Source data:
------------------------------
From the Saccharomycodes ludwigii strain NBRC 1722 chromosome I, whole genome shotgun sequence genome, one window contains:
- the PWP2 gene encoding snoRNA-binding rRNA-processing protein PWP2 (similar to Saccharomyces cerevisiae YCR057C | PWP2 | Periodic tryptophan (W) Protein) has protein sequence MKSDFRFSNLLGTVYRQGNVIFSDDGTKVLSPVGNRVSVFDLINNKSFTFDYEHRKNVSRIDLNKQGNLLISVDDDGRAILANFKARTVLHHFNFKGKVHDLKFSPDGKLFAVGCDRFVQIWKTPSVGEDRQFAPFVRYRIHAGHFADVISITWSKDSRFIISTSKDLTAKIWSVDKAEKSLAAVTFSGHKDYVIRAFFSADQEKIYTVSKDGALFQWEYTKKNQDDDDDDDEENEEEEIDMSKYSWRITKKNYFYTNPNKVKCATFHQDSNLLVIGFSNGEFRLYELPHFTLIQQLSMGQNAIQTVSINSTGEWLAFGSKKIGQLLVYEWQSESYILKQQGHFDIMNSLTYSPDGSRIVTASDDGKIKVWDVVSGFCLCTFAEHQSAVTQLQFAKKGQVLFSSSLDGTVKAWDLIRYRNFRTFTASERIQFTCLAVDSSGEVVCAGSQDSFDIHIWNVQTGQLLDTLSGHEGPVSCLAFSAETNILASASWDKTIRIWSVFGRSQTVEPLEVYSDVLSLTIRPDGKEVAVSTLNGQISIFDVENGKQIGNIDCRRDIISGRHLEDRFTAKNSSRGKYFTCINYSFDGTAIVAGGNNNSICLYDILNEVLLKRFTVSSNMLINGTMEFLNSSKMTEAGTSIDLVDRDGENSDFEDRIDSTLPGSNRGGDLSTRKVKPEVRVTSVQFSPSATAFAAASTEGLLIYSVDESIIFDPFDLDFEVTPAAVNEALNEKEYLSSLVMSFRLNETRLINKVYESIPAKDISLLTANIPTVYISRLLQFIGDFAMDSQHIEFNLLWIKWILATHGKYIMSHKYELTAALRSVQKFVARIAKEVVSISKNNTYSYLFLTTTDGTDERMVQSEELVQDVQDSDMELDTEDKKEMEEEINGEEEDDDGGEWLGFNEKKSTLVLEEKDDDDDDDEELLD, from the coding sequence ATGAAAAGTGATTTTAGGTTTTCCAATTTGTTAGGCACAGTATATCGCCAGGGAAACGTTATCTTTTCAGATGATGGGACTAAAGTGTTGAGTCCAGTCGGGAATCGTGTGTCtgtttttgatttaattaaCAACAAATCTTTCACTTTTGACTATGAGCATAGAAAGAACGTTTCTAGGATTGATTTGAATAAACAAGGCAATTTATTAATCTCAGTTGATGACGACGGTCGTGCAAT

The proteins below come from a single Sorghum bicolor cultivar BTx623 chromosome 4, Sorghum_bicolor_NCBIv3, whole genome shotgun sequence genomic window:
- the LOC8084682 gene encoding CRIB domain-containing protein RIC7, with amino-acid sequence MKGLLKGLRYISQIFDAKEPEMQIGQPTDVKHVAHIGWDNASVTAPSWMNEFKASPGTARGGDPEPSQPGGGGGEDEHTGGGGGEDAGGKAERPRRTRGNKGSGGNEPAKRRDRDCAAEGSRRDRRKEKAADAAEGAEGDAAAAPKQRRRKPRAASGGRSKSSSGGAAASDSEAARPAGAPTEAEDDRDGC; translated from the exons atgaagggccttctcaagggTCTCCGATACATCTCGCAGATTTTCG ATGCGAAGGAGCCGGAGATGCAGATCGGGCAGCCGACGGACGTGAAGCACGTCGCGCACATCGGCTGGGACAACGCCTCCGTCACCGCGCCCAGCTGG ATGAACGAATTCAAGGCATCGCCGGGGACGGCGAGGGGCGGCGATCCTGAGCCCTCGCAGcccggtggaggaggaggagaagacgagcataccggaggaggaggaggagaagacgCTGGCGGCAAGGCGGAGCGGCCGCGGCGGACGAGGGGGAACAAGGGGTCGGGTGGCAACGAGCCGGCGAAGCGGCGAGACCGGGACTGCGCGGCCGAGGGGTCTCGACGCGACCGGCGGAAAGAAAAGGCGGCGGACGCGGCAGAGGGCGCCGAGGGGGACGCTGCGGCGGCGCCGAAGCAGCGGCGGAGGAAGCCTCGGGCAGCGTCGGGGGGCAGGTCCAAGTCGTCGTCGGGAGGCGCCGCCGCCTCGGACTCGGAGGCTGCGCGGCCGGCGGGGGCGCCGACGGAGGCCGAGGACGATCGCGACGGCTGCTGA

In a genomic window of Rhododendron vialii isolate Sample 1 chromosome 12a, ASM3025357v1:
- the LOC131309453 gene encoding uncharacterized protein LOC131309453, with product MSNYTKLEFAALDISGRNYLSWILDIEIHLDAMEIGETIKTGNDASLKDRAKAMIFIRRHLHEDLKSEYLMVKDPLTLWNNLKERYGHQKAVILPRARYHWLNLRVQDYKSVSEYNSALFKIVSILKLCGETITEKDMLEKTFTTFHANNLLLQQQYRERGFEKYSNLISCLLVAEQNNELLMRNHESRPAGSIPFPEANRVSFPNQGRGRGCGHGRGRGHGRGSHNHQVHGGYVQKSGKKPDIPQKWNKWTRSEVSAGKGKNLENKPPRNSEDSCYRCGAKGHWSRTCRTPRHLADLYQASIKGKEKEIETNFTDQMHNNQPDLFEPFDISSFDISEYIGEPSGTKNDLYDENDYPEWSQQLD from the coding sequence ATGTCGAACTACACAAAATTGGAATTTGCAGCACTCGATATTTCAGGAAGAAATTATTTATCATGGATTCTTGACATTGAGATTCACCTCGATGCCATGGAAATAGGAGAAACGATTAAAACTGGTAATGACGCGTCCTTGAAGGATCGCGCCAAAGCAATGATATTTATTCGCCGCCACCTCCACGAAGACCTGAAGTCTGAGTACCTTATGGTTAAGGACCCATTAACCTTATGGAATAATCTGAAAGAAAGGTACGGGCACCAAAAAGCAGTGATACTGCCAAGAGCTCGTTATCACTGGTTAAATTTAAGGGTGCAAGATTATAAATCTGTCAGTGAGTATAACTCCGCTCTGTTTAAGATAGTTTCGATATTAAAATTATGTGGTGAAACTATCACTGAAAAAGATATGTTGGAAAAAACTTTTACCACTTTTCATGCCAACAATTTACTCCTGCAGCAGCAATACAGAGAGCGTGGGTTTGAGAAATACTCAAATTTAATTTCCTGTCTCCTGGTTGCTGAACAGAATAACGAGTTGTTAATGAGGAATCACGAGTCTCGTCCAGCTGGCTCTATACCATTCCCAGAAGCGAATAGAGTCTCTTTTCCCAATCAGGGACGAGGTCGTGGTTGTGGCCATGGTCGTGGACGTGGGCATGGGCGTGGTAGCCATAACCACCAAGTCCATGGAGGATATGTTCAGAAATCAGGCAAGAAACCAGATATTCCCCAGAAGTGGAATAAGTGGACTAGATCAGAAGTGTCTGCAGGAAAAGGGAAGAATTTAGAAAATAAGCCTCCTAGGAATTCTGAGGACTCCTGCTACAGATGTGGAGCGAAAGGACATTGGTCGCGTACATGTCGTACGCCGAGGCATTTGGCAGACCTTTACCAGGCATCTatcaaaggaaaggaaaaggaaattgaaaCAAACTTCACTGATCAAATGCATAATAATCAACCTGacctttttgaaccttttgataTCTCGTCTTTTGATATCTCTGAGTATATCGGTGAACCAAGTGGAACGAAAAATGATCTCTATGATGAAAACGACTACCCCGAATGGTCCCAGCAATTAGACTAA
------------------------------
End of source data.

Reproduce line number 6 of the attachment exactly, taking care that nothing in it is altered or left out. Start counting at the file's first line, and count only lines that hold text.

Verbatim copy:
- the LOC131309453 gene encoding uncharacterized protein LOC131309453, with product MSNYTKLEFAALDISGRNYLSWILDIEIHLDAMEIGETIKTGNDASLKDRAKAMIFIRRHLHEDLKSEYLMVKDPLTLWNNLKERYGHQKAVILPRARYHWLNLRVQDYKSVSEYNSALFKIVSILKLCGETITEKDMLEKTFTTFHANNLLLQQQYRERGFEKYSNLISCLLVAEQNNELLMRNHESRPAGSIPFPEANRVSFPNQGRGRGCGHGRGRGHGRGSHNHQVHGGYVQKSGKKPDIPQKWNKWTRSEVSAGKGKNLENKPPRNSEDSCYRCGAKGHWSRTCRTPRHLADLYQASIKGKEKEIETNFTDQMHNNQPDLFEPFDISSFDISEYIGEPSGTKNDLYDENDYPEWSQQLD from the coding sequence ATGTCGAACTACACAAAATTGGAATTTGCAGCACTCGATATTTCAGGAAGAAATTATTTATCATGGATTCTTGACATTGAGATTCACCTCGATGCCATGGAAATAGGAGAAACGATTAAAACTGGTAATGACGCGTCCTTGAAGGATCGCGCCAAAGCAATGATATTTATTCGCCGCCACCTCCACGAAGACCTGAAGTCTGAGTACCTTATGGTTAAGGACCCATTAACCTTATGGAATAATCTGAAAGAAAGGTACGGGCACCAAAAAGCAGTGATACTGCCAAGAGCTCGTTATCACTGGTTAAATTTAAGGGTGCAAGATTATAAATCTGTCAGTGAGTATAACTCCGCTCTGTTTAAGATAGTTTCGATATTAAAATTATGTGGTGAAACTATCACTGAAAAAGATATGTTGGAAAAAACTTTTACCACTTTTCATGCCAACAATTTACTCCTGCAGCAGCAATACAGAGAGCGTGGGTTTGAGAAATACTCAAATTTAATTTCCTGTCTCCTGGTTGCTGAACAGAATAACGAGTTGTTAATGAGGAATCACGAGTCTCGTCCAGCTGGCTCTATACCATTCCCAGAAGCGAATAGAGTCTCTTTTCCCAATCAGGGACGAGGTCGTGGTTGTGGCCATGGTCGTGGACGTGGGCATGGGCGTGGTAGCCATAACCACCAAGTCCATGGAGGATATGTTCAGAAATCAGGCAAGAAACCAGATATTCCCCAGAAGTGGAATAAGTGGACTAGATCAGAAGTGTCTGCAGGAAAAGGGAAGAATTTAGAAAATAAGCCTCCTAGGAATTCTGAGGACTCCTGCTACAGATGTGGAGCGAAAGGACATTGGTCGCGTACATGTCGTACGCCGAGGCATTTGGCAGACCTTTACCAGGCATCTatcaaaggaaaggaaaaggaaattgaaaCAAACTTCACTGATCAAATGCATAATAATCAACCTGacctttttgaaccttttgataTCTCGTCTTTTGATATCTCTGAGTATATCGGTGAACCAAGTGGAACGAAAAATGATCTCTATGATGAAAACGACTACCCCGAATGGTCCCAGCAATTAGACTAA